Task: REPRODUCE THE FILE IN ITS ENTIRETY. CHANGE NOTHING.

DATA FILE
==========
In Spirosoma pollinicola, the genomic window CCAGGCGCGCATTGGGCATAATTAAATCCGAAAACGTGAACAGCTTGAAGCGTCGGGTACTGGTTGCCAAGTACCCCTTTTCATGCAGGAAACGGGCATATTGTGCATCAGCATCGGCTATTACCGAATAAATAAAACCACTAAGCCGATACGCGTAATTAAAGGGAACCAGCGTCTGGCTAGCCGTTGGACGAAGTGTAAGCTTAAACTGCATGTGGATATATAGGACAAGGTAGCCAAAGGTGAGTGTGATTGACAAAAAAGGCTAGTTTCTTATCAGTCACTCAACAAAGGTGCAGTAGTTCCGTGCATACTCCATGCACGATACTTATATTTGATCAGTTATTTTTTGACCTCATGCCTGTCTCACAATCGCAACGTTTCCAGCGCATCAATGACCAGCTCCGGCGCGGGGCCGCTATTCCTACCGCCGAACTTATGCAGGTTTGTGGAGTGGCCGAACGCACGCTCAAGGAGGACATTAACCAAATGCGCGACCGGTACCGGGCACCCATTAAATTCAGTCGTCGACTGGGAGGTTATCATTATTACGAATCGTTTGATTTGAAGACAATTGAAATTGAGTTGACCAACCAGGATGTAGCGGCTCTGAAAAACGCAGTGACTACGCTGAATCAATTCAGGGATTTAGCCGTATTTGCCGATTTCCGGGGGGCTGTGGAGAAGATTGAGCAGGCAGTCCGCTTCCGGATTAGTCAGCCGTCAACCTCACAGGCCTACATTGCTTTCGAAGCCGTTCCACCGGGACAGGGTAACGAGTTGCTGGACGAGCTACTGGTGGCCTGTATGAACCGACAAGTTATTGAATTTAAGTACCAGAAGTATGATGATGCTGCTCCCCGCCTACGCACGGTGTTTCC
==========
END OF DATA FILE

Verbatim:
In Spirosoma pollinicola, the genomic window CCAGGCGCGCATTGGGCATAATTAAATCCGAAAACGTGAACAGCTTGAAGCGTCGGGTACTGGTTGCCAAGTACCCCTTTTCATGCAGGAAACGGGCATATTGTGCATCAGCATCGGCTATTACCGAATAAATAAAACCACTAAGCCGATACGCGTAATTAAAGGGAACCAGCGTCTGGCTAGCCGTTGGACGAAGTGTAAGCTTAAACTGCATGTGGATATATAGGACAAGGTAGCCAAAGGTGAGTGTGATTGACAAAAAAGGCTAGTTTCTTATCAGTCACTCAACAAAGGTGCAGTAGTTCCGTGCATACTCCATGCACGATACTTATATTTGATCAGTTATTTTTTGACCTCATGCCTGTCTCACAATCGCAACGTTTCCAGCGCATCAATGACCAGCTCCGGCGCGGGGCCGCTATTCCTACCGCCGAACTTATGCAGGTTTGTGGAGTGGCCGAACGCACGCTCAAGGAGGACATTAACCAAATGCGCGACCGGTACCGGGCACCCATTAAATTCAGTCGTCGACTGGGAGGTTATCATTATTACGAATCGTTTGATTTGAAGACAATTGAAATTGAGTTGACCAACCAGGATGTAGCGGCTCTGAAAAACGCAGTGACTACGCTGAATCAATTCAGGGATTTAGCCGTATTTGCCGATTTCCGGGGGGCTGTGGAGAAGATTGAGCAGGCAGTCCGCTTCCGGATTAGTCAGCCGTCAACCTCACAGGCCTACATTGCTTTCGAAGCCGTTCCACCGGGACAGGGTAACGAGTTGCTGGACGAGCTACTGGTGGCCTGTATGAACCGACAAGTTATTGAATTTAAGTACCAGAAGTATGATGATGCTGCTCCCCGCCTACGCACGGTGTTTCC